Kate Houghton, former urbanist at Junto Al Barrio in Santiago, Chile, talks about her work there and the issues that faced the area, including social and environmental inequalities in society.
While studying geography it became clear to me that place is hugely important in tackling social and environmental inequality, with planning offering opportunities to use place to improve quality of life. Chile suffers from high levels of inequality, vulnerability to natural disasters (particularly earthquakes, tsunamis and volcanic eruptions), and urban quality-of-life challenges (like sprawl and air pollution), and therefore there is no shortage of challenges that planning could help to mitigate.
I work part-time in the research team of Chilean NGO, Junto al Barrio (www.juntoalbarrio.cl). The organisation works in several vulnerable neighbourhoods in Santiago, Valparaíso and Coquimbo for three-year programme periods, delivering community-led urban improvement and social projects. I have supported the organisation with its development of internal GIS analysis, and worked with an external partner to use GIS to identify neighbourhoods that could benefit from JAB’s support. I also developed a project to tackle at the community level the serious waste management failings that are seen throughout the country.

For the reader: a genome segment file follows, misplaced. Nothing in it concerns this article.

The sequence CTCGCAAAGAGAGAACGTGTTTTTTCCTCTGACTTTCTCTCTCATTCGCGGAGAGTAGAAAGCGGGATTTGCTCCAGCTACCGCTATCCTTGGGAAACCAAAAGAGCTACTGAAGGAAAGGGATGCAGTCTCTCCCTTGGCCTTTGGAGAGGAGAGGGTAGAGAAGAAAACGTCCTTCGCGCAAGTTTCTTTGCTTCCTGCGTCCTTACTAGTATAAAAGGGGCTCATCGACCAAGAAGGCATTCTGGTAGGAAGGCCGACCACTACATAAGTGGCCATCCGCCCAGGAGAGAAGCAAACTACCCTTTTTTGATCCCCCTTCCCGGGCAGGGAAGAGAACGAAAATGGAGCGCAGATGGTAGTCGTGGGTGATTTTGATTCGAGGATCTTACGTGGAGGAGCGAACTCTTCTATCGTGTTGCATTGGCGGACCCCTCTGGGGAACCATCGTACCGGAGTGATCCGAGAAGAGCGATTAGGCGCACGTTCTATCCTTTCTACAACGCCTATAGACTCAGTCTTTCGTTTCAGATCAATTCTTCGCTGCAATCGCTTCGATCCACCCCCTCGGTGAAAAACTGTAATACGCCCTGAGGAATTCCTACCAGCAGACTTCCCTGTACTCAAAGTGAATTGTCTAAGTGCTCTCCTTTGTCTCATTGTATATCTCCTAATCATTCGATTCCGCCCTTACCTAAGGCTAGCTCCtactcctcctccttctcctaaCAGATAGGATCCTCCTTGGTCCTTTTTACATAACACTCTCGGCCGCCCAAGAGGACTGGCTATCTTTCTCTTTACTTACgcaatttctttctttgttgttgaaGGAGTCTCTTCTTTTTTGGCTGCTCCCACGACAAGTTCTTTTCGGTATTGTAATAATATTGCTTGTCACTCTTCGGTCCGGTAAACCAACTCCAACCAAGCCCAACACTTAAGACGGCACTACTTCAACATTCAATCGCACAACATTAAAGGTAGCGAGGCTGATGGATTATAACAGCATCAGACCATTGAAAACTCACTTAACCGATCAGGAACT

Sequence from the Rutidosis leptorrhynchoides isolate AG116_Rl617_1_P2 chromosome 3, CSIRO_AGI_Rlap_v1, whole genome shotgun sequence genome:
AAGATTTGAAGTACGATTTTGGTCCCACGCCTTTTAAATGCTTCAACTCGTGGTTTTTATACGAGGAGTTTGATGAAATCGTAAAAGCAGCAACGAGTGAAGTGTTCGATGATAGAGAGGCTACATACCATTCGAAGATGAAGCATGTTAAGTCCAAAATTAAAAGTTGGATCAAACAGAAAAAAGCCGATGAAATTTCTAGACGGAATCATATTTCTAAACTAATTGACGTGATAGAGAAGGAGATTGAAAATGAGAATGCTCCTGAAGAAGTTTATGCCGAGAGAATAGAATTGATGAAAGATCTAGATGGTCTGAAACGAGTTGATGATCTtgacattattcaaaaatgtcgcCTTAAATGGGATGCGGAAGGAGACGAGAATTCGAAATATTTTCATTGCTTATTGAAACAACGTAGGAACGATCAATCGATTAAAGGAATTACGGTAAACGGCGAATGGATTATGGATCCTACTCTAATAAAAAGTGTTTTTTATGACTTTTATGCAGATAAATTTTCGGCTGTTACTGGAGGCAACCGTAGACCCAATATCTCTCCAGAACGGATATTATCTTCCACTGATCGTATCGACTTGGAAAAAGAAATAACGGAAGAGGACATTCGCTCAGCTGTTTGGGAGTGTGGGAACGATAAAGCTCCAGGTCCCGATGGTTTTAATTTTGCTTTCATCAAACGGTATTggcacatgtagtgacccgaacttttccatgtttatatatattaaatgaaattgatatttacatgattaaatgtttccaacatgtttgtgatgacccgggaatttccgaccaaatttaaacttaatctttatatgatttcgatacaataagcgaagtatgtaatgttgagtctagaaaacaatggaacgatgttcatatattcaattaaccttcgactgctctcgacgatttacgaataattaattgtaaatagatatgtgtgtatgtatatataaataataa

The planning system is mostly limited to municipal zoning and building permits, and an effort to scale up planning from approving individual buildings to a strategy for its rapid ongoing development would help. An opportunity to start this discussion could be developing natural disaster risk mitigation from a conversation solely about building standards to one about wider land use and urban design.
I would also like to see the successful kind of community-led urban improvement projects that JAB carries out used much more widely across the country – both to improve access to green spaces and community facilities, but also in doing so to empower Chilean people to take the lead in implementing improvements to their environment.
* Kate Houghton now works at RTPI Scotland as policy and practice officer.
* This article first appeared in the March 2016 issue of The Planner.